dateArr <- as.character(dateArr)

  for(dt in dateArr) {

    dfTemp <- GenerateCustomers(dt, customerMax, productMax, oNum)

    df <- rbind(df, dfTemp[[2]])

    oNum <- dfTemp[[1]] # this is needed as R does not support by reference variables


  return (df)

The first line initializes the main data frame that gets returned with the series of orders attached. It sets the column names and sets the values to NULL. Setting all the values to NULL sets up this data frame as a placeholder without creating a record.

oNum is short for order number. This counter will be needed to continually increase as orders are added to the data frame. As mentioned, R has no native ability to pass parameters by reference. That is why GenerateCustomers returns a list instead. The list contains the oNum and the data frame containing the records for each data. The oNum is retrieved and updated after the call so that the continuous sequence for order numbers is maintained. Without this, oNum would reset to 0 after each call to GenerateCustomers.

Next, we create a sequence of dates that will be used as the iterator of the loop. This I name dateArr. I chose to change the dates to strings as when I first created this, it was changing the values to the numeric equivalent of the dates. For some reason, it wasn’t correct, though. The day and month were right, but the year was for 1950. CSV files don’t understand date formats anyway. Making it a string (using as.character()) is a safer way to approach this.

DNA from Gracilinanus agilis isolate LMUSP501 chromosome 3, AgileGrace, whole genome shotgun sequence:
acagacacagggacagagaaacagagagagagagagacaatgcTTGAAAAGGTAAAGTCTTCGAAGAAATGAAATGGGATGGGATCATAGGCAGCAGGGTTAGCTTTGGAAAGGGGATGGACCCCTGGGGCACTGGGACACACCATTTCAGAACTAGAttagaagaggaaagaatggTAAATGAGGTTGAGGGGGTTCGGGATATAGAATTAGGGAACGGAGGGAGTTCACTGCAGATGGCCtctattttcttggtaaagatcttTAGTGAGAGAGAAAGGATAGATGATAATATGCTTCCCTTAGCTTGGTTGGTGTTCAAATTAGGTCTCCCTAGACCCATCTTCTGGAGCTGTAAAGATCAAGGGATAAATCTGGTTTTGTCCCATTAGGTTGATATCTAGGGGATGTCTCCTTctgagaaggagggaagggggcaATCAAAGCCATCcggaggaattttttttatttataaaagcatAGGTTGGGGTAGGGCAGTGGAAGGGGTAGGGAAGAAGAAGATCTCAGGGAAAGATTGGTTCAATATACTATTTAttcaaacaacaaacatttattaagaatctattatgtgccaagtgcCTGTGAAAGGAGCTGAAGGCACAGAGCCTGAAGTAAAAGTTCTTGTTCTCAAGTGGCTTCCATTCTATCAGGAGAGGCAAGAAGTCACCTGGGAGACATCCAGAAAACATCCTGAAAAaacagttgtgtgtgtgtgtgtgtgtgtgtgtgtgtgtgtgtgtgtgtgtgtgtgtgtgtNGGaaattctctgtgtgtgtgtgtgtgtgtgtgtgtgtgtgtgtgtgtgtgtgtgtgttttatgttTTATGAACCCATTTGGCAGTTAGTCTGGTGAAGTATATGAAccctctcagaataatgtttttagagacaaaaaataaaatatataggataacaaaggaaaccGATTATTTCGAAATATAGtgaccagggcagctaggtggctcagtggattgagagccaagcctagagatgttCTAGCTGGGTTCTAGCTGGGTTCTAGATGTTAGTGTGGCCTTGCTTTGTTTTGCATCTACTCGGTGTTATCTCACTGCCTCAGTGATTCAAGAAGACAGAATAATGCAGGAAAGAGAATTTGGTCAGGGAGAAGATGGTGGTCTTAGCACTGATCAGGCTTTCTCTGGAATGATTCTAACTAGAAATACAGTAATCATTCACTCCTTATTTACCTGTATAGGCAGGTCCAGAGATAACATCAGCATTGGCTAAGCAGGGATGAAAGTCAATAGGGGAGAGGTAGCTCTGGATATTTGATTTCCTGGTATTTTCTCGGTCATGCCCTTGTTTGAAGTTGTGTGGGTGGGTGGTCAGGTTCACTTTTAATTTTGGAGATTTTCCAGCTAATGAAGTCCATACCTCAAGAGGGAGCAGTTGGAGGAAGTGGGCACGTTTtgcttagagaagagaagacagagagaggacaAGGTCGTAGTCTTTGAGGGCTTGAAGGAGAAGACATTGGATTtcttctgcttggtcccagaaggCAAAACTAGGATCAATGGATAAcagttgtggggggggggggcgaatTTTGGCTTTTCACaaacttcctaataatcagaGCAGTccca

The next step is the central focus of the algorithm, i.e., to pass each date to the GenerateCustomer() function. The GenerateCustomers() function creates a data frame using the rules described previously. More detail about the code itself will be described in the next section. The function returns a list containing the order number (oNum) and the data frame filled with orders based on the rules. This gets added to the master data frame that will be returned from GenerateOrders().

GetProductQuantity <- function() {

  x = c(1, 2, 3, 4)

  px = c(0.70, 0.17, 0.1, 0.03)


  sample(x, size = 1, replace = TRUE, prob = px)


As the name suggests, the GetProductQuantity() function is used to generate the quantity field of the orders table. The probabilities weight the purchase of one quantity per product as the highest. The purchase of four of a product occurs at the lowest probabilities. Feel free to adjust the probabilities and to add or subtract numbers as you see fit. It’s not required for the probabilities to add up to one, but that is done for most of the random generation with probabilities in this tutorial.